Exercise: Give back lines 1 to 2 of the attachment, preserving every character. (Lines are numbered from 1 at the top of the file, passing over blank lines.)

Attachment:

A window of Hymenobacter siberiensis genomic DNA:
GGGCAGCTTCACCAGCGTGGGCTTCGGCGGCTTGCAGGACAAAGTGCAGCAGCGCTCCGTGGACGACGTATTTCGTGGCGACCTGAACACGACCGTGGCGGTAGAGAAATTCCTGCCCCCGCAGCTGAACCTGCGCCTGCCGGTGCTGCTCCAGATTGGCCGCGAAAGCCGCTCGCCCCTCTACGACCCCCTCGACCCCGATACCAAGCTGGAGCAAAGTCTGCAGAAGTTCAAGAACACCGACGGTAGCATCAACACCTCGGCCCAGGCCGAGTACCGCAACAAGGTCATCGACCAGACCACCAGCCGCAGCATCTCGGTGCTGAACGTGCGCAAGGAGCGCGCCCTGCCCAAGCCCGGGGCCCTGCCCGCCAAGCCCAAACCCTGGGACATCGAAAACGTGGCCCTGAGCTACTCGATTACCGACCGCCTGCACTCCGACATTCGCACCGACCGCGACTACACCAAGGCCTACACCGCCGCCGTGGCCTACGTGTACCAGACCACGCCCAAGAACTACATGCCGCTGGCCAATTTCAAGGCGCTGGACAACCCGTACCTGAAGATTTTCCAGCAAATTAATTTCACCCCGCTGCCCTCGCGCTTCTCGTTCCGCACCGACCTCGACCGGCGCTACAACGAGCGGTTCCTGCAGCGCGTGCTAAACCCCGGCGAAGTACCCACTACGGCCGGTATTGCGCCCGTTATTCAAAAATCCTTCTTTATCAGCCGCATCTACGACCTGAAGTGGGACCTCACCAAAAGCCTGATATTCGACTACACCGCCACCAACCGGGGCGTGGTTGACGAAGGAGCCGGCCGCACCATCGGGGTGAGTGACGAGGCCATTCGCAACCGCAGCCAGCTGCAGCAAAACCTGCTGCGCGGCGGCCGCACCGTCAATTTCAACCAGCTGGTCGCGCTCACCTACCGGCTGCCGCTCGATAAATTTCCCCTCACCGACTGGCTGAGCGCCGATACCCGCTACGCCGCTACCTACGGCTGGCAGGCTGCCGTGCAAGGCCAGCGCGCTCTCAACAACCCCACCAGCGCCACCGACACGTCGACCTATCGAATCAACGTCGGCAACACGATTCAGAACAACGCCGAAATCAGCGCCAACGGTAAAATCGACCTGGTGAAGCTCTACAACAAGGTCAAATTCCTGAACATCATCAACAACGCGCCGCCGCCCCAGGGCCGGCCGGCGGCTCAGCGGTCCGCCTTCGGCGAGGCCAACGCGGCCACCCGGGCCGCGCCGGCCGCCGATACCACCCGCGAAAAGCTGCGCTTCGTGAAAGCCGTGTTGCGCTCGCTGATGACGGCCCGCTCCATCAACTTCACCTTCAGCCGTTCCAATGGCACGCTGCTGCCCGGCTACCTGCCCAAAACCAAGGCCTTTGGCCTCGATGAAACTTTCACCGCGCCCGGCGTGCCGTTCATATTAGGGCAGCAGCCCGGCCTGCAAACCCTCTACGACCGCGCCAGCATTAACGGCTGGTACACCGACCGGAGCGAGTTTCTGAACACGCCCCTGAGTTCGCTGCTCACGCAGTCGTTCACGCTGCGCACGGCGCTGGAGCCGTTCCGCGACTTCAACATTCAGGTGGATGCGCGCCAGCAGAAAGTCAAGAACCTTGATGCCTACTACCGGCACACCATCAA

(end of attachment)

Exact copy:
A window of Hymenobacter siberiensis genomic DNA:
GGGCAGCTTCACCAGCGTGGGCTTCGGCGGCTTGCAGGACAAAGTGCAGCAGCGCTCCGTGGACGACGTATTTCGTGGCGACCTGAACACGACCGTGGCGGTAGAGAAATTCCTGCCCCCGCAGCTGAACCTGCGCCTGCCGGTGCTGCTCCAGATTGGCCGCGAAAGCCGCTCGCCCCTCTACGACCCCCTCGACCCCGATACCAAGCTGGAGCAAAGTCTGCAGAAGTTCAAGAACACCGACGGTAGCATCAACACCTCGGCCCAGGCCGAGTACCGCAACAAGGTCATCGACCAGACCACCAGCCGCAGCATCTCGGTGCTGAACGTGCGCAAGGAGCGCGCCCTGCCCAAGCCCGGGGCCCTGCCCGCCAAGCCCAAACCCTGGGACATCGAAAACGTGGCCCTGAGCTACTCGATTACCGACCGCCTGCACTCCGACATTCGCACCGACCGCGACTACACCAAGGCCTACACCGCCGCCGTGGCCTACGTGTACCAGACCACGCCCAAGAACTACATGCCGCTGGCCAATTTCAAGGCGCTGGACAACCCGTACCTGAAGATTTTCCAGCAAATTAATTTCACCCCGCTGCCCTCGCGCTTCTCGTTCCGCACCGACCTCGACCGGCGCTACAACGAGCGGTTCCTGCAGCGCGTGCTAAACCCCGGCGAAGTACCCACTACGGCCGGTATTGCGCCCGTTATTCAAAAATCCTTCTTTATCAGCCGCATCTACGACCTGAAGTGGGACCTCACCAAAAGCCTGATATTCGACTACACCGCCACCAACCGGGGCGTGGTTGACGAAGGAGCCGGCCGCACCATCGGGGTGAGTGACGAGGCCATTCGCAACCGCAGCCAGCTGCAGCAAAACCTGCTGCGCGGCGGCCGCACCGTCAATTTCAACCAGCTGGTCGCGCTCACCTACCGGCTGCCGCTCGATAAATTTCCCCTCACCGACTGGCTGAGCGCCGATACCCGCTACGCCGCTACCTACGGCTGGCAGGCTGCCGTGCAAGGCCAGCGCGCTCTCAACAACCCCACCAGCGCCACCGACACGTCGACCTATCGAATCAACGTCGGCAACACGATTCAGAACAACGCCGAAATCAGCGCCAACGGTAAAATCGACCTGGTGAAGCTCTACAACAAGGTCAAATTCCTGAACATCATCAACAACGCGCCGCCGCCCCAGGGCCGGCCGGCGGCTCAGCGGTCCGCCTTCGGCGAGGCCAACGCGGCCACCCGGGCCGCGCCGGCCGCCGATACCACCCGCGAAAAGCTGCGCTTCGTGAAAGCCGTGTTGCGCTCGCTGATGACGGCCCGCTCCATCAACTTCACCTTCAGCCGTTCCAATGGCACGCTGCTGCCCGGCTACCTGCCCAAAACCAAGGCCTTTGGCCTCGATGAAACTTTCACCGCGCCCGGCGTGCCGTTCATATTAGGGCAGCAGCCCGGCCTGCAAACCCTCTACGACCGCGCCAGCATTAACGGCTGGTACACCGACCGGAGCGAGTTTCTGAACACGCCCCTGAGTTCGCTGCTCACGCAGTCGTTCACGCTGCGCACGGCGCTGGAGCCGTTCCGCGACTTCAACATTCAGGTGGATGCGCGCCAGCAGAAAGTCAAGAACCTTGATGCCTACTACCGGCACACCATCAA